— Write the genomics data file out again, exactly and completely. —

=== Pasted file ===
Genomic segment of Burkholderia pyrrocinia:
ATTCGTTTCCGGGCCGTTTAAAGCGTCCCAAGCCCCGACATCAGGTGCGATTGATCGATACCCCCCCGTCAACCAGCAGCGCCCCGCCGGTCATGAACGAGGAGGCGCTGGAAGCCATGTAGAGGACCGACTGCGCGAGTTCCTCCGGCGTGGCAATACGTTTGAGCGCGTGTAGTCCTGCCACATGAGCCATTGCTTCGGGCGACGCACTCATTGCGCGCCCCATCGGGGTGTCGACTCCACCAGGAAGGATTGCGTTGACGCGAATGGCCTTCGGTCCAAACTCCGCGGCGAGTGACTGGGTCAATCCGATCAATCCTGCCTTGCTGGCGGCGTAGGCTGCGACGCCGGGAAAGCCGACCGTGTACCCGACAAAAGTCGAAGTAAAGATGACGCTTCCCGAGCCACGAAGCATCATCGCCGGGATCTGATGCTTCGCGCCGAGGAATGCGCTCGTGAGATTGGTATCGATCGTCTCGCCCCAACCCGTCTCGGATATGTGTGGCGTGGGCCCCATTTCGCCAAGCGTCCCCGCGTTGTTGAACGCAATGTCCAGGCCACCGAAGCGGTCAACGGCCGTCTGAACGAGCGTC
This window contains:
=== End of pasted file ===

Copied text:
Genomic segment of Burkholderia pyrrocinia:
ATTCGTTTCCGGGCCGTTTAAAGCGTCCCAAGCCCCGACATCAGGTGCGATTGATCGATACCCCCCCGTCAACCAGCAGCGCCCCGCCGGTCATGAACGAGGAGGCGCTGGAAGCCATGTAGAGGACCGACTGCGCGAGTTCCTCCGGCGTGGCAATACGTTTGAGCGCGTGTAGTCCTGCCACATGAGCCATTGCTTCGGGCGACGCACTCATTGCGCGCCCCATCGGGGTGTCGACTCCACCAGGAAGGATTGCGTTGACGCGAATGGCCTTCGGTCCAAACTCCGCGGCGAGTGACTGGGTCAATCCGATCAATCCTGCCTTGCTGGCGGCGTAGGCTGCGACGCCGGGAAAGCCGACCGTGTACCCGACAAAAGTCGAAGTAAAGATGACGCTTCCCGAGCCACGAAGCATCATCGCCGGGATCTGATGCTTCGCGCCGAGGAATGCGCTCGTGAGATTGGTATCGATCGTCTCGCCCCAACCCGTCTCGGATATGTGTGGCGTGGGCCCCATTTCGCCAAGCGTCCCCGCGTTGTTGAACGCAATGTCCAGGCCACCGAAGCGGTCAACGGCCGTCTGAACGAGCGTC
This window contains: